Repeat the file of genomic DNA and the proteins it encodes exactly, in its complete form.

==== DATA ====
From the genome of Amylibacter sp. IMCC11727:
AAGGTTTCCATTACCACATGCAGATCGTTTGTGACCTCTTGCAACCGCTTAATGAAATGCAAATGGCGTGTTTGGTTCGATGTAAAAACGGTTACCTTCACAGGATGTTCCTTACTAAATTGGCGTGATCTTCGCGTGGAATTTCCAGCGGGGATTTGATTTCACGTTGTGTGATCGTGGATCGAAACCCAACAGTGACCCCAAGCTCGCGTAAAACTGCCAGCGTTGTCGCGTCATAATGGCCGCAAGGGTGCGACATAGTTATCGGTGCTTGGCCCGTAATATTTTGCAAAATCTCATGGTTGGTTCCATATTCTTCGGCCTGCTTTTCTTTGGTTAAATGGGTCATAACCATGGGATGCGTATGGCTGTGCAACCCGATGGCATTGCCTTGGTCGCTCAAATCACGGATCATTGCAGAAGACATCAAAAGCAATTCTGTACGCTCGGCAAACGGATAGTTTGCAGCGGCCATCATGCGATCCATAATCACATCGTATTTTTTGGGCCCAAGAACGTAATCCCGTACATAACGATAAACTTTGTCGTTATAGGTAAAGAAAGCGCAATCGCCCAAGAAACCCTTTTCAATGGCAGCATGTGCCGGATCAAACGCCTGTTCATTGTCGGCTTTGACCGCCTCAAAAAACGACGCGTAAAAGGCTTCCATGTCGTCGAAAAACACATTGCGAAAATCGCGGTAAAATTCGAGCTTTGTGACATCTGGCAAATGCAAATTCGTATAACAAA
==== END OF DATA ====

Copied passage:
From the genome of Amylibacter sp. IMCC11727:
AAGGTTTCCATTACCACATGCAGATCGTTTGTGACCTCTTGCAACCGCTTAATGAAATGCAAATGGCGTGTTTGGTTCGATGTAAAAACGGTTACCTTCACAGGATGTTCCTTACTAAATTGGCGTGATCTTCGCGTGGAATTTCCAGCGGGGATTTGATTTCACGTTGTGTGATCGTGGATCGAAACCCAACAGTGACCCCAAGCTCGCGTAAAACTGCCAGCGTTGTCGCGTCATAATGGCCGCAAGGGTGCGACATAGTTATCGGTGCTTGGCCCGTAATATTTTGCAAAATCTCATGGTTGGTTCCATATTCTTCGGCCTGCTTTTCTTTGGTTAAATGGGTCATAACCATGGGATGCGTATGGCTGTGCAACCCGATGGCATTGCCTTGGTCGCTCAAATCACGGATCATTGCAGAAGACATCAAAAGCAATTCTGTACGCTCGGCAAACGGATAGTTTGCAGCGGCCATCATGCGATCCATAATCACATCGTATTTTTTGGGCCCAAGAACGTAATCCCGTACATAACGATAAACTTTGTCGTTATAGGTAAAGAAAGCGCAATCGCCCAAGAAACCCTTTTCAATGGCAGCATGTGCCGGATCAAACGCCTGTTCATTGTCGGCTTTGACCGCCTCAAAAAACGACGCGTAAAAGGCTTCCATGTCGTCGAAAAACACATTGCGAAAATCGCGGTAAAATTCGAGCTTTGTGACATCTGGCAAATGCAAATTCGTATAACAAA